Wednesday, August 28, 2013
True Price in a Free Market
"A ‘true price’ is forthcoming when a person receives, as counter-value for the product he has made, sufficient to enable him to satisfy the whole of his needs, including of course the needs of his dependants, until he will again have completed a like product." Rudolf Steiner, 29 July 1922
As I start reading on associative economics it seems that the biggest problem facing anyone trying to implement this would be how the idea of true price interfaces with the real market. For example, if I bake a loaf of bread my true price would be substantially higher than for a bakery producing lots of loaves. In a perfect market my loaf will not sell because cheaper ones are available.
For associative economics to work there would have to be a disruption of the market through people placing a value on the community aspects of trade and production. At this point i am unsure how that could be achieved.
Labels: anthroposophy, politics
Thursday, August 8, 2013
Apple probably need to read this.
With my current phone coming up for three years old I have started the process of looking for a replacement. Although I am attracted to some aspects of the iPhone and I own an iPad I have been an Android user since the launch of the Google G1. If Apple are going to persuade Android users to switch to the iPhone they will need to address a number of issues.
The audio quality from my HTC Desire HD, when plugged into an external amplifier, is significantly better than my iPad. I have heard that the iPhone 5 has made some improvements to this, but I have seen tests that show the audio output levels as being low for driving an amp leading to increased distortion when you have to turn it up to full.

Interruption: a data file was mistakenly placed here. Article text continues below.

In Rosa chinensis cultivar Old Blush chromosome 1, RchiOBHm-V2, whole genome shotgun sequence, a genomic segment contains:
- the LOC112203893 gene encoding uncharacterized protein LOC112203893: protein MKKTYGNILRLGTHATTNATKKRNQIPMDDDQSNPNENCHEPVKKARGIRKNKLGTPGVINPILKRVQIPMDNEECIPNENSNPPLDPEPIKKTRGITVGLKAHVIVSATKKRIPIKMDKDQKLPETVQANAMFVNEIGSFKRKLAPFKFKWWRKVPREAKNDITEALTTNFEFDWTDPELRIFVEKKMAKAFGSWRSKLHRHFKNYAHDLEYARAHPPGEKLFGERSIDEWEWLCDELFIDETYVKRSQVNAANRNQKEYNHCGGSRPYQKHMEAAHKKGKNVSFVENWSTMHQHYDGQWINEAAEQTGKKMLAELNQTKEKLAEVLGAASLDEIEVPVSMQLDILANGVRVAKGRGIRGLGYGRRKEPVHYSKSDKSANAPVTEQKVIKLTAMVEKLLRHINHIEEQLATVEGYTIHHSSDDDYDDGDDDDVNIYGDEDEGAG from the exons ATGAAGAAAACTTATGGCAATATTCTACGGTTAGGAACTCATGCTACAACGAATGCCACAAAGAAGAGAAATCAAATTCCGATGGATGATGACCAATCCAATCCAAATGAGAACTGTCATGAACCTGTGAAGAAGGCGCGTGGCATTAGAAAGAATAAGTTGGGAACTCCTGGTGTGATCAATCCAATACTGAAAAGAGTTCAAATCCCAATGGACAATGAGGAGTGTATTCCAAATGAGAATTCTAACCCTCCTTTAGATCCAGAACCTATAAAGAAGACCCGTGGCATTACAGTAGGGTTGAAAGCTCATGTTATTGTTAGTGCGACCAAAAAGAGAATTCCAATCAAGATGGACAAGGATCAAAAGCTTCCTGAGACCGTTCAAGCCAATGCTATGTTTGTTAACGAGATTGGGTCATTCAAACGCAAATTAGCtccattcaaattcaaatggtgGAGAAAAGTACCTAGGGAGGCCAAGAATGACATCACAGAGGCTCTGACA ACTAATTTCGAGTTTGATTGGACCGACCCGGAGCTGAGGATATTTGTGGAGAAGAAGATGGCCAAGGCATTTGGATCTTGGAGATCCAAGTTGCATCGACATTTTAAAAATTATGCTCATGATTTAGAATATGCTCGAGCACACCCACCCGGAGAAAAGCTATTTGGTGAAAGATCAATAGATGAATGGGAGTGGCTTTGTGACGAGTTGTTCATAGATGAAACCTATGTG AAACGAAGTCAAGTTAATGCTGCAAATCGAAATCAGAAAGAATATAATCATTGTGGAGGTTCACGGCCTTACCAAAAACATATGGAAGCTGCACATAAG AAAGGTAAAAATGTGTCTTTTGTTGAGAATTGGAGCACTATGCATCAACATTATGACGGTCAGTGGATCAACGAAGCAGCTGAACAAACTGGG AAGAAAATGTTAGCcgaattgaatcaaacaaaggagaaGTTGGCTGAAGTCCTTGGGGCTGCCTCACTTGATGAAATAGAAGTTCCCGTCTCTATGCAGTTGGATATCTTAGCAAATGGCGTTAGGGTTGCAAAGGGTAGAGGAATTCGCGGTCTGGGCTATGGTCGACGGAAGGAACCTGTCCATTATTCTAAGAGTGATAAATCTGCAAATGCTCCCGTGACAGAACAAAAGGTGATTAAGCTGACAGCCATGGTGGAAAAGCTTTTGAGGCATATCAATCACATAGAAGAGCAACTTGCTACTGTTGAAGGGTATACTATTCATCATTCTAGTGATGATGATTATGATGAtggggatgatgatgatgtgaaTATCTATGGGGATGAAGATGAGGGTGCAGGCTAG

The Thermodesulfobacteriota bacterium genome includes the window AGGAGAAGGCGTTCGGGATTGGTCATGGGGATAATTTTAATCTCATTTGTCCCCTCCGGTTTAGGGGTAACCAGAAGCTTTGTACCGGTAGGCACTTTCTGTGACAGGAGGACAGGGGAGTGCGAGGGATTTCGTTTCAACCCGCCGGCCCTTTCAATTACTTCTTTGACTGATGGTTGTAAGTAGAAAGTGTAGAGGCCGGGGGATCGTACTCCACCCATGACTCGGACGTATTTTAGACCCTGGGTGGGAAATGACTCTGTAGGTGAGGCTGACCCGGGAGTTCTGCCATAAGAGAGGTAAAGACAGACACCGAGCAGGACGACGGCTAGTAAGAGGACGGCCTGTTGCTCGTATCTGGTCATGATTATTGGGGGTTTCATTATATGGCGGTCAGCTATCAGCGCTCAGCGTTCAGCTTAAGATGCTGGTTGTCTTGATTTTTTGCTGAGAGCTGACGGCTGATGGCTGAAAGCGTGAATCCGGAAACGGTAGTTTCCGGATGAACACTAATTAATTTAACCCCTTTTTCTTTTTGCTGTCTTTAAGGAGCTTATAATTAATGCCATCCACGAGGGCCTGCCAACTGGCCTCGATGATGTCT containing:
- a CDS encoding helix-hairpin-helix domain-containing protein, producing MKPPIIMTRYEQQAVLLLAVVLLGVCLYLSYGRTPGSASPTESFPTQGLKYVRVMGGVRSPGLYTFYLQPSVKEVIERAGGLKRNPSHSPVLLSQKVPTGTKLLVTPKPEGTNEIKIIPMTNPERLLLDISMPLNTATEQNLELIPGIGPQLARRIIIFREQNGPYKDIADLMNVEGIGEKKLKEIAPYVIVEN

In addition,not here does not seem to be any way of implementing a system wide graphic equaliser, as there is with the Android AnEq app.
When I open a link in an email to a Facebook page my Android phone gives me a choice of opening this in my web browser or the Facebook app. The iPad forces this to be opened in the web browser - which is slower and uses more data.
This is an example of how iOS prevents applications communicating with each other.
Lack of alternative input devices
There is no predictive keyboard and it doesn't seem possible to use alternatives like Swiftkey.
Although the iPhone 5 has a longer screen it is still narrow and oddly proportioned compared to its Android competitors. This presents problems with its use for Satnav in the car. I am not sure if there is even a turn by turn navigation system available for iPhone which can compete with Google Navigation at a reasonable cost.
It is interesting that as I start looking for a phone the HTC One is about £100 less than the iPhone 5, but if obtained as part of a contract over two years the iPhone works put cheaper. This may be how Apple is securing its market share.
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